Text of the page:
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The home of the swans

| Friday, August 24, 2018

Have you ever walked around St. Mary’s Lake enjoying the remarkable scenery and wildlife? For many of us the answer is so obvious it’s not even worth asking; it is Notre Dame du Lac after all. These lakes are what drew Fr. Sorin to this place so many years ago; they are a significant part of this campus. And I don’t just mean the significant portion of the campus they cover — the lakes provide largely intangible services to the students and faculty here.

This list of services includes, but is certainly not limited to, comfortable and scenic paths for running and biking recreationally or for exercise, quiet space for contemplation and intimate conversation, accessible area for exploration and a backdrop for your profile second only to the Dome. However, this list neglects a critical component of the lakes’ utility by considering only the University community members; both students and other faculty. Regardless of how highly we regard the lakes, they are even more essential to another group of residents: the plants and animals that call them home.

An impressive diversity of flora and fauna reside at or pass through our lake ecosystem, not the least of which are the mute swans which frequently use it as a summer feeding and nesting ground. This past summer we had the privilege of hosting five adult swans, two of which raised truly adorable cygnets right here on St. Mary’s Lake. I was lucky enough to spend the summer watching this Notre Dame family, just as many other passers-by did; all stopping to snap a picture or two. It was obvious by this behavior that their presence was greatly appreciated, but toward the end of the summer I started to notice a contradiction.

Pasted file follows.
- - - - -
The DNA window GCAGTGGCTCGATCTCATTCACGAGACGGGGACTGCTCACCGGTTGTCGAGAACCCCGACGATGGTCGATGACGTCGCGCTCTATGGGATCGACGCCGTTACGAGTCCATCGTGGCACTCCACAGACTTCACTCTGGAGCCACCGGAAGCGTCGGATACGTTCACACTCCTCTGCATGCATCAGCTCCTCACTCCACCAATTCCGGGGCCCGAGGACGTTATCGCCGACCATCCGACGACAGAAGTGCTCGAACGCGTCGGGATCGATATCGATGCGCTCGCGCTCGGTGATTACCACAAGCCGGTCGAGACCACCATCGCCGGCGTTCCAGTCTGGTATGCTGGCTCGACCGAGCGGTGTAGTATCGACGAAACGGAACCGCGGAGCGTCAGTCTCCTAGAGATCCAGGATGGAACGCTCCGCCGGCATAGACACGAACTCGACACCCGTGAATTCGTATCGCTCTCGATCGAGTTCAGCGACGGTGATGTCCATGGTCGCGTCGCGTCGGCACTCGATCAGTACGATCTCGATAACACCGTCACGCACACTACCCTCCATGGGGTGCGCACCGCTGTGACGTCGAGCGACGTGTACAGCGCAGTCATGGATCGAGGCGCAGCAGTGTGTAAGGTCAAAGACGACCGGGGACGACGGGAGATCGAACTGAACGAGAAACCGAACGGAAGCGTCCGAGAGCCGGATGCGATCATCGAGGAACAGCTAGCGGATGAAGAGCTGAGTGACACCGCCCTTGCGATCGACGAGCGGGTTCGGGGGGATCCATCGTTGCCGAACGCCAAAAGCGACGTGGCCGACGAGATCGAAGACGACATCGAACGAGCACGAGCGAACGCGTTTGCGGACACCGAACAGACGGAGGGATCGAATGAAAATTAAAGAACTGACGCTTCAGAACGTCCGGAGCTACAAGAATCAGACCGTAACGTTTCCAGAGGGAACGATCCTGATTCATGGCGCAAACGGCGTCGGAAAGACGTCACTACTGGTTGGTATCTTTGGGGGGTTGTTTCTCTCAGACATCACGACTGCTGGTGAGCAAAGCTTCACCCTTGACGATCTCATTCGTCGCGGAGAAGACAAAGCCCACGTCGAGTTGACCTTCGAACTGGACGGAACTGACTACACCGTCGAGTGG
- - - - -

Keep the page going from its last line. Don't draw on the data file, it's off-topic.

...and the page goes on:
I started to wonder how, if we loved the lakes and their swans so much, we allowed them to fall into such disrepair. I couldn’t help but notice that the shores of the lake, right where the dabblers were limited to feed, were littered with our garbage. I snapped a couple pictures to show some of my friends who were equally disappointed in our failure as hosts for our special guests. I have no disillusions of being perfect myself. I know I’ve turned a blind eye to an abandoned bottle, not wanting to trek across to find a trash can, but know that in this area we have the potential to be perfect as a community.

Maybe supplying additional garbage cans around campus will help reduce litter, an issue Ethan Utley articulated last spring. Surely the visual offense of a trashcan is preferential over the trash strewn into the lake. But we, as students, cannot rely on the administration to lead us here. We must take things into our own hands, quite literally, to ensure our waste is properly and professionally managed. Additionally, we can all strive to produce less waste than we do currently — a simple and manageable goal which will similarly respond to the problem of littering the home of the swans we say we love. Let’s prove to our beautiful and elegant friends we really do love them.

Nathan Hermann


Aug. 23

The views expressed in this Letter to the Editor are those of the author and not necessarily those of The Observer.

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